A Midsummer Night’s Trespass.
Midsummer. And after a day of heavy showers, all is glistening. The long grass is a heathered haze of flowering Yorkshire fog. My boots and jeans are already soaked through and the grass pollen has made lichen-green smears across my knees. There is a certain euphoria felt, running out into a Midsummer evening. There are flattened places in the grass where the deer have lain. And pyramidal orchids. The football is on. No one is here. I risk a careful trespass.
I climb the down. Each fence post is streaked and splashed white from hunting raptors and owls. From deep within the pinewood, overlaid with wild clematis vines thick as my wrist, comes the low, sustained and not-often-heard warble of a male tawny owl. This throaty ‘ocarina’ call is uttered by both sexes through a closed beak and can signify anxiety or contentment, or something about food gifts being proffered or a greeting.
On the opposite down, the sense of something there: snagged threads in the fabric of the grass. I lift my binoculars. 14 fallow deer, in all colours. Indistinct at such distance, they are like pieces of a puzzle shifting about, resettling and disappearing into the warp and weft.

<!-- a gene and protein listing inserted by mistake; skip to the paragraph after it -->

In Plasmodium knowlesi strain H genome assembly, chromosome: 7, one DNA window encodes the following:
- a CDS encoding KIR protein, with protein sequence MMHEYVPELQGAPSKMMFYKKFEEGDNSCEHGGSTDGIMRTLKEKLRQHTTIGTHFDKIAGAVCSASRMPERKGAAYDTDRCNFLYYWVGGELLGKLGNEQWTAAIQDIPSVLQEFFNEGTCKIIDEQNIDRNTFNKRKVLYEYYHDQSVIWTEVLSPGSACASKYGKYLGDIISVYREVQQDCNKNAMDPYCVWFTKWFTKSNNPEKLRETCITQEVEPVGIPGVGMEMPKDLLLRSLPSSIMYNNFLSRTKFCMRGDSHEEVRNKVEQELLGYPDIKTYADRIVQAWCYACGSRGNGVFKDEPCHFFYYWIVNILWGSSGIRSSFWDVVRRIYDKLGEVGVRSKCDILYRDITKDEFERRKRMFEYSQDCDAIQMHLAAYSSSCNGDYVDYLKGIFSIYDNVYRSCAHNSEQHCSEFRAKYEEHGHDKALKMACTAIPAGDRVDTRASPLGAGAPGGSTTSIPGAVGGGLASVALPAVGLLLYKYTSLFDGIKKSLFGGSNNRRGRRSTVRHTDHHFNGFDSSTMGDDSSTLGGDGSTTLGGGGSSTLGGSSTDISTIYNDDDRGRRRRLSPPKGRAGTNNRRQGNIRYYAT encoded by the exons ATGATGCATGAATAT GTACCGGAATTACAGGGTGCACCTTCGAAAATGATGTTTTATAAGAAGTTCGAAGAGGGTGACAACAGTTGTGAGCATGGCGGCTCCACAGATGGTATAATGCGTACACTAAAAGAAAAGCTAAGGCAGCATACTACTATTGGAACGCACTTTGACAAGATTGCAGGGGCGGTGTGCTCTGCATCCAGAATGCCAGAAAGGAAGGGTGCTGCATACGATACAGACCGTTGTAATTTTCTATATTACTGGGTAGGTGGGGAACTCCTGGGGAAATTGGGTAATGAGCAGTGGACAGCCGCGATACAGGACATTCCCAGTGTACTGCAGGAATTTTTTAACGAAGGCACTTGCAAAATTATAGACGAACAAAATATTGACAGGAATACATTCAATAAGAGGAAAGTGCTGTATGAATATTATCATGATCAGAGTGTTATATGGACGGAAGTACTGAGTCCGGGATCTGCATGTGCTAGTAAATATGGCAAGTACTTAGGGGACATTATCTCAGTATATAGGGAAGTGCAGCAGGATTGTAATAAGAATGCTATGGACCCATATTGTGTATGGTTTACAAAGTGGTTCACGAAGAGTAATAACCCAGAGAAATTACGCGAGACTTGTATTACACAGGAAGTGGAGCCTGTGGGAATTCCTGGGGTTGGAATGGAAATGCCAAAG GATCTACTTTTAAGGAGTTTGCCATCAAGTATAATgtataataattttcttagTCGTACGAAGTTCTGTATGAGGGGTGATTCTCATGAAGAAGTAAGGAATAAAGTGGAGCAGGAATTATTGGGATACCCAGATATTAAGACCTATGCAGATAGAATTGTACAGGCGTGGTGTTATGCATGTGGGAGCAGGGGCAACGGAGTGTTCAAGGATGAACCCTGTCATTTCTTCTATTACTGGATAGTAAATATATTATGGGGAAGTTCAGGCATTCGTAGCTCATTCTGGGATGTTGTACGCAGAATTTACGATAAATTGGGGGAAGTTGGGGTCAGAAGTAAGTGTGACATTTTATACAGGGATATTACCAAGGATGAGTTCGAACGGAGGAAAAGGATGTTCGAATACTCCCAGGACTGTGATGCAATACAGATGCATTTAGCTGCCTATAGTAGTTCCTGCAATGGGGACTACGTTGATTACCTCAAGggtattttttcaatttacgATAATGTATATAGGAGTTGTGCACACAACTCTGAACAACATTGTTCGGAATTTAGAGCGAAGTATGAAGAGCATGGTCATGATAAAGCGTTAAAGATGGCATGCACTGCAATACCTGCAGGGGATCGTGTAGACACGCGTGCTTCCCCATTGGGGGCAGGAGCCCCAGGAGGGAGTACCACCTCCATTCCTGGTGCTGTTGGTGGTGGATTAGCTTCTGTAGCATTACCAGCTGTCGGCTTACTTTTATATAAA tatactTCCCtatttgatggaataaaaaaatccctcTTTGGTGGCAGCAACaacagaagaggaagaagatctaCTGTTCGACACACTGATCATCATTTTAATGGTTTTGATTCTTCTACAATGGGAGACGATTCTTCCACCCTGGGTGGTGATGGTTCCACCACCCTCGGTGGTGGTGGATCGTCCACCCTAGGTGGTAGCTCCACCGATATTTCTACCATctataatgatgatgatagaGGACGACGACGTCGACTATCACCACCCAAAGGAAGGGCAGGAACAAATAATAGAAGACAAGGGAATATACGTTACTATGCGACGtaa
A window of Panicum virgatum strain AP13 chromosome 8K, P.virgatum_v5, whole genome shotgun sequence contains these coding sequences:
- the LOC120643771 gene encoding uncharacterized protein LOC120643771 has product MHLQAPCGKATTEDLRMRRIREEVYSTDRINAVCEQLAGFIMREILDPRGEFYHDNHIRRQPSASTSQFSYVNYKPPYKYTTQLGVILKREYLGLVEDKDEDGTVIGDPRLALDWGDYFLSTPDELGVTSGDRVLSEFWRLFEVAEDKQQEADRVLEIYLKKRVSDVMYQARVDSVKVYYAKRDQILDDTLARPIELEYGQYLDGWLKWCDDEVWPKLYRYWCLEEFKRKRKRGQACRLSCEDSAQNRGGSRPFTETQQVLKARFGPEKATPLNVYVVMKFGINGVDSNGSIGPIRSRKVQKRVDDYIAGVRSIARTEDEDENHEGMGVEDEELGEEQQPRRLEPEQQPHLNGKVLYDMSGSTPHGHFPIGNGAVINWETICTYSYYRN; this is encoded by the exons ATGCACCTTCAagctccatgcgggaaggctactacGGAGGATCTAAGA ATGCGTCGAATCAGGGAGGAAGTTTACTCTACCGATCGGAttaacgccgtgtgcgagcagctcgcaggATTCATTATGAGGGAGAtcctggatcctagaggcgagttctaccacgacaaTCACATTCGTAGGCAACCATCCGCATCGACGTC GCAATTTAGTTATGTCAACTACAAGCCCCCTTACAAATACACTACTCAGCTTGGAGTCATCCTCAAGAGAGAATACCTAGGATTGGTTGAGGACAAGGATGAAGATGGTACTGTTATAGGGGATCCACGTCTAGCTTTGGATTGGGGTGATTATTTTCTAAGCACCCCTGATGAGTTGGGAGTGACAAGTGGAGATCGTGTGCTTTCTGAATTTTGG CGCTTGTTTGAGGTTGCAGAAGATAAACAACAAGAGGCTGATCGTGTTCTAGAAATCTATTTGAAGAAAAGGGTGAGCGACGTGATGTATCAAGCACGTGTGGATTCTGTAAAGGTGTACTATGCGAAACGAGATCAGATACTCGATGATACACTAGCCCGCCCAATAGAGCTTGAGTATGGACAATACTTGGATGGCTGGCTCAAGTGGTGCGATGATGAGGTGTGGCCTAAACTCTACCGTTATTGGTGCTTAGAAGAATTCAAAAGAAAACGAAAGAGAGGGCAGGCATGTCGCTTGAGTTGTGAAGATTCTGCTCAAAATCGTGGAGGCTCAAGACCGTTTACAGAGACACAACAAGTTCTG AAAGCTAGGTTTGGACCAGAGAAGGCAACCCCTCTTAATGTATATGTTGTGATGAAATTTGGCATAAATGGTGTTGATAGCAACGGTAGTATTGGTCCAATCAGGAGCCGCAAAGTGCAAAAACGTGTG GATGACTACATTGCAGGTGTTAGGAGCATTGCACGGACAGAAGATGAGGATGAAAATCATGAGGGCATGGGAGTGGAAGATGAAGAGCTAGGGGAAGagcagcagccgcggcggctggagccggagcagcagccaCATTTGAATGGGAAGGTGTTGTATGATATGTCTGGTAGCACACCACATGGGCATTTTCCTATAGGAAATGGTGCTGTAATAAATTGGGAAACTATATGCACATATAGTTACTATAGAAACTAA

The wail of a stone curlew from the valley stops me in my tracks.
Imagine. Imagine if I could just drop down and find it!
Instead, I duck into the dark underwatery wood and am brought up sharp by rustling. A badger trots out, head low, stripes in bright relief and less than two big strides away. Another follows, then another, all three animals oblivious to my presence. They jog along like a rippling, silvery mustelid train and, just as I am about to move on, another bolts out to catch them up.
The wood and down are starry with elderflower, heady with its scent. The big white plates float like disembodied lights. Like the ox-eye daisies they seem to pull the luminosity of the chalk up through their roots and out, emanating a pale glow. I pluck a spray, wield it like a torch.
It grows late. A full amber moon is rising above the hedge on this most magical of nights; a once in a lifetime, midsummer-moon the strawberry pickers would have appreciated. Out on the emerging maize, a jill hare and her leveret cavort, and a roebuck pronks away through the oats, barking a warning.
The lights from home come into view. The little owls are hunting across the moon. And, right on my periphery, the barn owl goes like a beam of light across the sky. All manner of magic is abroad. I want to stay. Remain here, lie down in the grass and sleep.
It is 11.30 by the time I get home, unmissed, damp and flushed with night.